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The Nervous System: Membrane Potential
1.Record the intracellular and extracellular concentrations of the following ions (mM/L):

| Intracellular| Extracellular|
Sodium (Na+)| 15| 150|
Potassium (K+)| 150| 5|
Chloride (Cl–)| 10| 125|

2.Excitable cells, like neurons, are more permeable to K+ than to Na+. 3.How would the following alterations affect the membrane permeability to K+? Use arrows to indicate the change in permeability. a. An increase in the number of passive K+ channels up

b. Opening of voltage-gated K+ channels up
c. Closing of voltage-gated K+ channels down
4.a. What acts as a chemical force that pushes K+ out of the cell? Concentration gradient b. What force tends to pull K+ back into the cell? Electrical potential 5.When the two forces listed above are equal and opposite in a cell permeable only to K+, this is called the equilibrium potential for K+ which is -90 mV. 6.In an excitable cell, also permeable to Na+ and Cl–, the gradients mentioned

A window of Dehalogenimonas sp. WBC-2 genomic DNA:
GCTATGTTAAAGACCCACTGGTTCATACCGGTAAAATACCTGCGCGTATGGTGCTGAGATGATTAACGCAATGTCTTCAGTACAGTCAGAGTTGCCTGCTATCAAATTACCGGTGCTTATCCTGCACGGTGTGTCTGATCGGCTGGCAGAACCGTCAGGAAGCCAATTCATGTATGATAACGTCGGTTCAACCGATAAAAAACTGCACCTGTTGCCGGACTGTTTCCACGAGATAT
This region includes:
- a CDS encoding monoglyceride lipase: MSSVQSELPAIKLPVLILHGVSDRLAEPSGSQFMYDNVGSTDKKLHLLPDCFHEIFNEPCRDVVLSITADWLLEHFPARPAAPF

in question 4 would both tend to move Na+ into the cell.
7.Would the gradients in question 4 promote or oppose the movement of Cl– into the cell? a. Promote
b. Oppose
8.Since the neuron is permeable to Na+ as well as K+, the resting membrane potential is not equal to the equilibrium potential for K+, instead it is -70 mV.
9.What compensates for the movement (leakage) of Na+ and K+ ions? Sodium potassium pump 10.What will happen to the resting membrane potential of an excitable cell if: (Write pos or neg to indicate which way the membrane potential would change.)

a. extracellular fluid concentration of K+ ___________
b. extracellular fluid concentration of K+ ___________
c. extracellular fluid concentration of Na+ ___________
d. number of passive Na+ channels ___________
e. open voltage-gated K+ channels ___________
f. open voltage-gated Na+ channels ___________